To me over here it seems as if urban America has been caught off guard with similar outcomes as have happened over here in the past. Humans can be slow learners, and we don't like to worry about stuff that isn't here and now a problem.

Personally I hate fire. It's been the most frequent risk to my life and that of my family so far, and causes me the most worry and concern every year. More than snakes!

Hopefully you and your family are safe this Autumn.

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mntnhousepermi
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timing is everything

I know australia  has more experience with bad fires.

timing is everything  -  we are still digging out our dead with a town wiped off the map and you wrote

"....Is it really that hard to take the time, and why don't we all just do it considering the consequences.

Is it like writing a will, and admitting we are vulnerable.

Or is it just the Kardashians and other bread and Circuses are more fun... "

Not what you say to a people still out with the cadaver dogs, going one burned to the ground house to the other. 

And, the swimming pool area is not the same area as the Northern CA area, the northern CA area was a much lower income area. Down by LA they have these crazy hot winds, other parts of CA that was previously not normal, etc.... etc.... but, the pint is it is not time to analyze it yet.  We will, and yes, we always look to australias experience, as it may apply, but they are also very different,  -- but, right now is not that time

 

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treebeard
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Don't make it a "thing"

.....all this survival stuff.  Here of all places is the place to practice "nondoing".  Where your eyes are, so there will also be your heart.  Should we be prepared, yes, absolutely.  Should we test our "preps", absolutley.  But don't let it take on a life of its own, because it certainly will. It will become the lense throught which you see the entire world after a while. It will distort your whole life.  What is the point of surviving after all, but to live.

What has our ecological, energy, and economic awareness taught us?  That what we are doing now is not sustainable.  So live sustainably, remove ourselves from those systems that cannot be fixed, building lifestyles and networks that are resilient becasue they sustainable. Survivability is a byproduct of living sustainably, not vice versa.   Isn't that where 98% of our effort should be?

The most likely traget of our armaments will be our neighbors hungry children and not a marauding Chinese army, if things really do go totally to pieces.  Economics is just a shadow of the real economy. Stay with what is real, stay with what you love.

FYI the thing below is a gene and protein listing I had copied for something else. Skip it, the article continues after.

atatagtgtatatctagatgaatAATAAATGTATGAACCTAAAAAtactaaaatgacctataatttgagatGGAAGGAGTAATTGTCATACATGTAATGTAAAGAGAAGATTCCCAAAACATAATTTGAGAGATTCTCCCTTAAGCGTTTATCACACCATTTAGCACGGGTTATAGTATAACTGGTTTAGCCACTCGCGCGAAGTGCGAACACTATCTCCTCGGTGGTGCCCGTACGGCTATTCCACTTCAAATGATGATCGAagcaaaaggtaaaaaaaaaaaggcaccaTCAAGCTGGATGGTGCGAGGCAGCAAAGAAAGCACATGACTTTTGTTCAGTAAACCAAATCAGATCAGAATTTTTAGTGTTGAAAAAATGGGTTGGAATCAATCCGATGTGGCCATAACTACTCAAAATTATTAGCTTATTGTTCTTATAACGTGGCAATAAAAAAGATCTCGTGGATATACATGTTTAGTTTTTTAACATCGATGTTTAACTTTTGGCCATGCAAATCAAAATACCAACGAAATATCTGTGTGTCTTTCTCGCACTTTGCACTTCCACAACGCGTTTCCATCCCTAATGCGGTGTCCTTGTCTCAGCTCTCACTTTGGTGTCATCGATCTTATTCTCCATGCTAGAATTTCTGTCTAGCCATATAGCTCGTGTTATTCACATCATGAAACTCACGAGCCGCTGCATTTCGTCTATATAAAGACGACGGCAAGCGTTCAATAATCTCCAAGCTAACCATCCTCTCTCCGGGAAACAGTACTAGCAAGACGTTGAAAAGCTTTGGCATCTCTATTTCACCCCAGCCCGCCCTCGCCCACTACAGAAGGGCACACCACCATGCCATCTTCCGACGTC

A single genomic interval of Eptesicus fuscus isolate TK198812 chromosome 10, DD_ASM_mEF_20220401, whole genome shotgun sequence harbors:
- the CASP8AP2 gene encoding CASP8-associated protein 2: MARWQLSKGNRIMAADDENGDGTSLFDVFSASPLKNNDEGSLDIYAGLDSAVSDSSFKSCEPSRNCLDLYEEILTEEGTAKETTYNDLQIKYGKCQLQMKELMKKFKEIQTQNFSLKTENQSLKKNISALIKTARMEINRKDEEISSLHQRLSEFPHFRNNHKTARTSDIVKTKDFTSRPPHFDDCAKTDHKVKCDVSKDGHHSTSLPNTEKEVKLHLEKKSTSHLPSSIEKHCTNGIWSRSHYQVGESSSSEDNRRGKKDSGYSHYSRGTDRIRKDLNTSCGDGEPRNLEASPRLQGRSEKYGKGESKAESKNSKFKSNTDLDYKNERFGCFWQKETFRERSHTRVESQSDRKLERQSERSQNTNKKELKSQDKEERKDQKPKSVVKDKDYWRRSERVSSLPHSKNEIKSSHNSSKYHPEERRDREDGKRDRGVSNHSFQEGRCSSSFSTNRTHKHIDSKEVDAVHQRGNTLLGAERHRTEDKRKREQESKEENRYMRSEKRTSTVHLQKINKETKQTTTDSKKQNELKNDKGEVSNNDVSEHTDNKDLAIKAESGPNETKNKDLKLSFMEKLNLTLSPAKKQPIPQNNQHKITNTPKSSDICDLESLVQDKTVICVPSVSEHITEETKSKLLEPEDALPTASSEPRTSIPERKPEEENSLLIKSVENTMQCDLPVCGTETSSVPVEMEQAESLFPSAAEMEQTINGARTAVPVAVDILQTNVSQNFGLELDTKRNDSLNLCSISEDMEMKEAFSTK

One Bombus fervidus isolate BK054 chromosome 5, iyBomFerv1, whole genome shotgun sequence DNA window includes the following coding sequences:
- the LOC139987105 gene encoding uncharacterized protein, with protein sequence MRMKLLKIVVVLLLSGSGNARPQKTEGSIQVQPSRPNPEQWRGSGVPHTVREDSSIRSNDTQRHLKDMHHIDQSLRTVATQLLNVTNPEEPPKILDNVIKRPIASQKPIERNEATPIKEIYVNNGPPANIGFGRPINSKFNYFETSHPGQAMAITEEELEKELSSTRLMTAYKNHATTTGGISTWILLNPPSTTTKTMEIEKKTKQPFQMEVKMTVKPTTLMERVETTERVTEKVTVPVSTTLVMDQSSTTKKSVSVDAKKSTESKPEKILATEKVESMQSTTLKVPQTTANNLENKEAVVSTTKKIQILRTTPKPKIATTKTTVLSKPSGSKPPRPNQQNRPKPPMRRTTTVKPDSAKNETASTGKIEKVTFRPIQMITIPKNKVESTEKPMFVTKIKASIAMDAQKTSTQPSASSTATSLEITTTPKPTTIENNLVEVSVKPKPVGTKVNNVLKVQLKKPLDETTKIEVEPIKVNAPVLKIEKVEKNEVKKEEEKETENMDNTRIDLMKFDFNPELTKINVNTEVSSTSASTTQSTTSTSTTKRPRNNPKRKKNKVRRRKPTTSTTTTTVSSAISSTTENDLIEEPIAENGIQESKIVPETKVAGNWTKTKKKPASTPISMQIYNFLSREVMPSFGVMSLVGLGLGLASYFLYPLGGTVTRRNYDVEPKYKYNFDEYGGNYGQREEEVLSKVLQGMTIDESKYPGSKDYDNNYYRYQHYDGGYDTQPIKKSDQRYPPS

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One of the best comments I've read here...

Treebeard responds well -- imho -- to the tone at PP over the last few weeks... I'll walk away into the woods before I put bars on my windows and load up with guns and ammo... While I don't expect everyone to stop driving/flying and start raising much of their own food, I do expect that everyone here knows that it is what is required in order to transition to a sustainable world.

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Black and brown preppers

They exist! I thought this was a super interesting read - seems as though POC preppers have slightly different reasons for doing what they do than their Caucasian counterparts, but many details are the same.

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Kumbaya as a strategy has little chance of success

The most likely traget of our armaments will be our neighbors hungry children and not a marauding Chinese army, if things really do go totally to pieces.  Economics is just a shadow of the real economy. Stay with what is real, stay with what you love.

Which hungry neighbors were you thinking of?  Probably these:

I already have neighbors like that (updated for 2018). I have a response and a plan for them, and it doesn't include weapons.

Have you considered that one day you might have hungry neighbors like these:

I have some neighbors like these two, but they don't openly roam the streets (yet).  They do what they do mostly under cover of darkness on "hit and run" raids.  I have some plans for those kinds of hungry neighbors too, and they include the morally justifiable use of deadly force to meet deadly force directed at me.  See, my weapons don't shoot themselves or choose their own targets.  I do that.  I daresay we might all be wise to have plans for all kinds of hungry neighbors.  And I embrace and accept anyone whose moral foundation leads them to pacifism even in the face of terrible evil.  I respect the choice of pacificism, but I choose something else.